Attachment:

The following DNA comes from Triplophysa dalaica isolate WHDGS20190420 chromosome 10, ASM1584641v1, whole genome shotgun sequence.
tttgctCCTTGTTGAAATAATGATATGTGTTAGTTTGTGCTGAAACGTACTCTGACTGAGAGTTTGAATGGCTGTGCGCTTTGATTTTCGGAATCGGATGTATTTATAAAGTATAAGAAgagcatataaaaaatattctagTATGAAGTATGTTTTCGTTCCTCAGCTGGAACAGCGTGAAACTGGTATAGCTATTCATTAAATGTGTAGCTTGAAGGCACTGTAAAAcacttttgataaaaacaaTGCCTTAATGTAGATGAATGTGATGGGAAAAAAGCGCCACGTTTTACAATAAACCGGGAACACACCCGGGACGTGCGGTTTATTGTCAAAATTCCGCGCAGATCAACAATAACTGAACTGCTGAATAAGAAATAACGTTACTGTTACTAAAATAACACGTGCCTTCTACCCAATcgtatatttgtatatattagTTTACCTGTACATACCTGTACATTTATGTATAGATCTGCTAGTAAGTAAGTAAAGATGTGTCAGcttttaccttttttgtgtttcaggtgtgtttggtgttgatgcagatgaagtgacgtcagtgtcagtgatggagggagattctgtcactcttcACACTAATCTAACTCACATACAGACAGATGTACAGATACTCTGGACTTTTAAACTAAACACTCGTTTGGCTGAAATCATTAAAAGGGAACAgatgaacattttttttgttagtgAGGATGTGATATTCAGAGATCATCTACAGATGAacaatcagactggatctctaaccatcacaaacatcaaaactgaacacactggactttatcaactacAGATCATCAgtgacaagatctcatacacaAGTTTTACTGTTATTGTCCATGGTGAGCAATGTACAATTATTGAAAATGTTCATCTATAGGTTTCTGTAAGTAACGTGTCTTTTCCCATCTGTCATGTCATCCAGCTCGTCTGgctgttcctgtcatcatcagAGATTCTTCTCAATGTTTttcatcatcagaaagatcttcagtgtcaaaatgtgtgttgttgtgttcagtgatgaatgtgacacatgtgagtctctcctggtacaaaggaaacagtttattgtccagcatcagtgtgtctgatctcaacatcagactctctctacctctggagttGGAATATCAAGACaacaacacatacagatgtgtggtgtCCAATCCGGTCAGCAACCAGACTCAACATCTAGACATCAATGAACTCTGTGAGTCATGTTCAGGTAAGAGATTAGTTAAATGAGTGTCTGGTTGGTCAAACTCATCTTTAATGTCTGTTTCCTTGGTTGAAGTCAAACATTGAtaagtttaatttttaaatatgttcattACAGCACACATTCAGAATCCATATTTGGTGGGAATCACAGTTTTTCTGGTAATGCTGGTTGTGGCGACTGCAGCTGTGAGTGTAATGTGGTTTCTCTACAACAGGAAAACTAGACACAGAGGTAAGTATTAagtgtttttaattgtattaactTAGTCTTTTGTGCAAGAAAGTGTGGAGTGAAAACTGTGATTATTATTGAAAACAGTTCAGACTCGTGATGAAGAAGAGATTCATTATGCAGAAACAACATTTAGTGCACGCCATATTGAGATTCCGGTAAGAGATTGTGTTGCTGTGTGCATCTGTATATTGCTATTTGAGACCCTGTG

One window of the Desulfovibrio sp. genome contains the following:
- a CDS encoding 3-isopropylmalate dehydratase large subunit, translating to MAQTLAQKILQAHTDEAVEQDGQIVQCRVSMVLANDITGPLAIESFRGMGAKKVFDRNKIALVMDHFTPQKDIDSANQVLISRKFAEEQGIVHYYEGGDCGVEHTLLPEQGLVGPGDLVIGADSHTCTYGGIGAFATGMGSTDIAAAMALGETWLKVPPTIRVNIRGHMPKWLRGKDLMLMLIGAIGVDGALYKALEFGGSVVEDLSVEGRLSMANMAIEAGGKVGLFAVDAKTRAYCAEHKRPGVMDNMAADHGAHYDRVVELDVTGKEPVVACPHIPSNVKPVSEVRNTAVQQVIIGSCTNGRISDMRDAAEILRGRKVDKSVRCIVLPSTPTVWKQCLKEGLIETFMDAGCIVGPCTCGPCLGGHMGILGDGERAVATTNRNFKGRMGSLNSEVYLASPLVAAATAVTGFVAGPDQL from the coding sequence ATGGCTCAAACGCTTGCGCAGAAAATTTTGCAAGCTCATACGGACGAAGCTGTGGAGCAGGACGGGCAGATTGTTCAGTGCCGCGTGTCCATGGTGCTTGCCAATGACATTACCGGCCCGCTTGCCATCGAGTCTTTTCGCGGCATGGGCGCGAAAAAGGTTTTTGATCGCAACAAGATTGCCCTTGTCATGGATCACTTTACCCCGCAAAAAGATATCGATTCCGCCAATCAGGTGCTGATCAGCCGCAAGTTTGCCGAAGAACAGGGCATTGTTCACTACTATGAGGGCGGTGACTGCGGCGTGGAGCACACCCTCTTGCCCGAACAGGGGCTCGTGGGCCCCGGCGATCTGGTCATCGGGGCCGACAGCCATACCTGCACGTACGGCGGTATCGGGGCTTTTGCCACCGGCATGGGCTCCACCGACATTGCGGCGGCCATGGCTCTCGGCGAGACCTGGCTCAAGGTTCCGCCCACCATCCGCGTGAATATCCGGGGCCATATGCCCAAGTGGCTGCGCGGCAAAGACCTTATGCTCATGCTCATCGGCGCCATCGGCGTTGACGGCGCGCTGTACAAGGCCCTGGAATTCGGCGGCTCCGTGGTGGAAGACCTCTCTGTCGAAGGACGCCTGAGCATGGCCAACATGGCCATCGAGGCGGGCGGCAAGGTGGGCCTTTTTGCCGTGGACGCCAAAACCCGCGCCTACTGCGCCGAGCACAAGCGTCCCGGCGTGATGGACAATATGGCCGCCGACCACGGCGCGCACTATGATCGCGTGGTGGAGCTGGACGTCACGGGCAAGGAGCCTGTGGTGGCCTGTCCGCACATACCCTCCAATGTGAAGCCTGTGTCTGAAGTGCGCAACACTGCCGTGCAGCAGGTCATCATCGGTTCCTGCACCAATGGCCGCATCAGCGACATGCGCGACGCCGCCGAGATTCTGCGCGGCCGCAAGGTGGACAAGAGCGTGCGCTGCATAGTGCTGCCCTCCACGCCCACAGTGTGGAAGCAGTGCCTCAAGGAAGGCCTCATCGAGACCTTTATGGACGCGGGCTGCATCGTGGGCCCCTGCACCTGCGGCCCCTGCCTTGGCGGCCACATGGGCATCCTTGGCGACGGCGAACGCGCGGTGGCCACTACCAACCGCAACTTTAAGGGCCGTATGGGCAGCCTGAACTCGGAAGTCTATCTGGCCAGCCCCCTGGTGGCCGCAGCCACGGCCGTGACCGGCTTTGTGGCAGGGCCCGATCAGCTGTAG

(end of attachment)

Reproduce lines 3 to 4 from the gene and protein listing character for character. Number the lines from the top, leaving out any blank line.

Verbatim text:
One window of the Desulfovibrio sp. genome contains the following:
- a CDS encoding 3-isopropylmalate dehydratase large subunit, translating to MAQTLAQKILQAHTDEAVEQDGQIVQCRVSMVLANDITGPLAIESFRGMGAKKVFDRNKIALVMDHFTPQKDIDSANQVLISRKFAEEQGIVHYYEGGDCGVEHTLLPEQGLVGPGDLVIGADSHTCTYGGIGAFATGMGSTDIAAAMALGETWLKVPPTIRVNIRGHMPKWLRGKDLMLMLIGAIGVDGALYKALEFGGSVVEDLSVEGRLSMANMAIEAGGKVGLFAVDAKTRAYCAEHKRPGVMDNMAADHGAHYDRVVELDVTGKEPVVACPHIPSNVKPVSEVRNTAVQQVIIGSCTNGRISDMRDAAEILRGRKVDKSVRCIVLPSTPTVWKQCLKEGLIETFMDAGCIVGPCTCGPCLGGHMGILGDGERAVATTNRNFKGRMGSLNSEVYLASPLVAAATAVTGFVAGPDQL from the coding sequence ATGGCTCAAACGCTTGCGCAGAAAATTTTGCAAGCTCATACGGACGAAGCTGTGGAGCAGGACGGGCAGATTGTTCAGTGCCGCGTGTCCATGGTGCTTGCCAATGACATTACCGGCCCGCTTGCCATCGAGTCTTTTCGCGGCATGGGCGCGAAAAAGGTTTTTGATCGCAACAAGATTGCCCTTGTCATGGATCACTTTACCCCGCAAAAAGATATCGATTCCGCCAATCAGGTGCTGATCAGCCGCAAGTTTGCCGAAGAACAGGGCATTGTTCACTACTATGAGGGCGGTGACTGCGGCGTGGAGCACACCCTCTTGCCCGAACAGGGGCTCGTGGGCCCCGGCGATCTGGTCATCGGGGCCGACAGCCATACCTGCACGTACGGCGGTATCGGGGCTTTTGCCACCGGCATGGGCTCCACCGACATTGCGGCGGCCATGGCTCTCGGCGAGACCTGGCTCAAGGTTCCGCCCACCATCCGCGTGAATATCCGGGGCCATATGCCCAAGTGGCTGCGCGGCAAAGACCTTATGCTCATGCTCATCGGCGCCATCGGCGTTGACGGCGCGCTGTACAAGGCCCTGGAATTCGGCGGCTCCGTGGTGGAAGACCTCTCTGTCGAAGGACGCCTGAGCATGGCCAACATGGCCATCGAGGCGGGCGGCAAGGTGGGCCTTTTTGCCGTGGACGCCAAAACCCGCGCCTACTGCGCCGAGCACAAGCGTCCCGGCGTGATGGACAATATGGCCGCCGACCACGGCGCGCACTATGATCGCGTGGTGGAGCTGGACGTCACGGGCAAGGAGCCTGTGGTGGCCTGTCCGCACATACCCTCCAATGTGAAGCCTGTGTCTGAAGTGCGCAACACTGCCGTGCAGCAGGTCATCATCGGTTCCTGCACCAATGGCCGCATCAGCGACATGCGCGACGCCGCCGAGATTCTGCGCGGCCGCAAGGTGGACAAGAGCGTGCGCTGCATAGTGCTGCCCTCCACGCCCACAGTGTGGAAGCAGTGCCTCAAGGAAGGCCTCATCGAGACCTTTATGGACGCGGGCTGCATCGTGGGCCCCTGCACCTGCGGCCCCTGCCTTGGCGGCCACATGGGCATCCTTGGCGACGGCGAACGCGCGGTGGCCACTACCAACCGCAACTTTAAGGGCCGTATGGGCAGCCTGAACTCGGAAGTCTATCTGGCCAGCCCCCTGGTGGCCGCAGCCACGGCCGTGACCGGCTTTGTGGCAGGGCCCGATCAGCTGTAG